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Kilwa Ruins

Kilwa Ruins

There is more to see in Tanzania than the animals that can be seen in the wide range of national parks while on your Tanzania Safari, there are some great historical wonders including the little visitied UNESCO World Heritage site in the form of the Kilwa ruins. The UNESCO World Heritage Site of Kilwa Kisiwani (known as the Kilwa Ruins) is a world renowned archaeological site that chronicles the emergence of the Swahili culture in East Africa.

The Kilwa Kisiwani ruins mark the site of the port that was once part of the biggest and most powerful empire on the East African Coast. Kilwa Kisiwani ruins tell a story of a time long past featuring palaces and mosques, once impressive and magnificent, now crumbled to ruins. The ruins stretch over the whole island and comprise a total of 30 buildings.

The Kilwa ruins found on the island now include the vestiges of the great mosque, constructed in the 12th century of coral clay, the remains of the palace built by Sultan Al Hasan in 1310 and numerous smaller mosques from the 12th and 14th century.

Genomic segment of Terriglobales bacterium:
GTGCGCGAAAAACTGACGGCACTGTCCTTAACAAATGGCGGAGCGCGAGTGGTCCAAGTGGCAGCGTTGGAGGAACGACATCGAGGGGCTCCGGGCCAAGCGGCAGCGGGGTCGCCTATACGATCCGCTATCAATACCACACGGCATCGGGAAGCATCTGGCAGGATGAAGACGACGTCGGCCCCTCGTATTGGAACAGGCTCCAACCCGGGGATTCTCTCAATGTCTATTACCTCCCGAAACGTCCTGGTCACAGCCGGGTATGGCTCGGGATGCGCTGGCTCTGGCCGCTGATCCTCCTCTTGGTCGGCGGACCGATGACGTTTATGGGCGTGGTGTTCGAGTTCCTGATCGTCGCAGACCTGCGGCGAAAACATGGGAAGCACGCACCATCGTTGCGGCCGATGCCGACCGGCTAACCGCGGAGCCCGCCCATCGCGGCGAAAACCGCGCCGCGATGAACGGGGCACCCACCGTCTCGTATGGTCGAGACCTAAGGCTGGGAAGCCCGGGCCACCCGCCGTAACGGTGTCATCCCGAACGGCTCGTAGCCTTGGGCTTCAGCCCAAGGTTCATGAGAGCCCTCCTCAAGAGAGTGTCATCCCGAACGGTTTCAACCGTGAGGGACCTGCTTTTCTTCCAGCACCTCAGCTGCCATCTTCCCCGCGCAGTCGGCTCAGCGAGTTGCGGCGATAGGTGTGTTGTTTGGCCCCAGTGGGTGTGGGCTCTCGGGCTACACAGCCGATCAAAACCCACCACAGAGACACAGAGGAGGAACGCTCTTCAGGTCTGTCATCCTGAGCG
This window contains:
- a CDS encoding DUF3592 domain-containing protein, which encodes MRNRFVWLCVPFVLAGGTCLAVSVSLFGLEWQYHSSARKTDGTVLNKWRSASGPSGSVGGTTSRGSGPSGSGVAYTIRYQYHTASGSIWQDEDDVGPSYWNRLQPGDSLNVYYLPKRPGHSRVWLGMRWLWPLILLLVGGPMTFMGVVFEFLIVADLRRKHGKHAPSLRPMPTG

From the Portuguese era the ruins of a fortress and an entire urban complex with houses and public areas remain. The archaeological artefacts found at the site bare testimony to the commercial and consequently cultural exchanges of which Kilwa was the theater.

The island that the Kilwa Kisiwani ruins stand on is now largely uninhabited, only a few local fishermen live on the island, but for the most part, it remains deserted.The Kilwa Ruins are only 2km away from Kilwa Masoko harbour, just outside of the town. You can travel by a motorised ferry or traditional dhow, however during certain seasons sailing dhow trips are not possible due to bad wind.


Kilwa Kisiwani in 10th Century

The Kilwa Sultanate began in the 10th century. Ali ibn al-Hassan was once the son of Emir of Shiraz and an Abyssinian slave. Caught in an inheritance fight along with his six brothers, Ali fled his homeland along with his Persian entourage. He settled on the island, then inhabited by the indigenous Bantu, and began constructing his own metropolis.

 Legend claims that he purchased Kilwa from a local king, who exchanged it for enough fabric t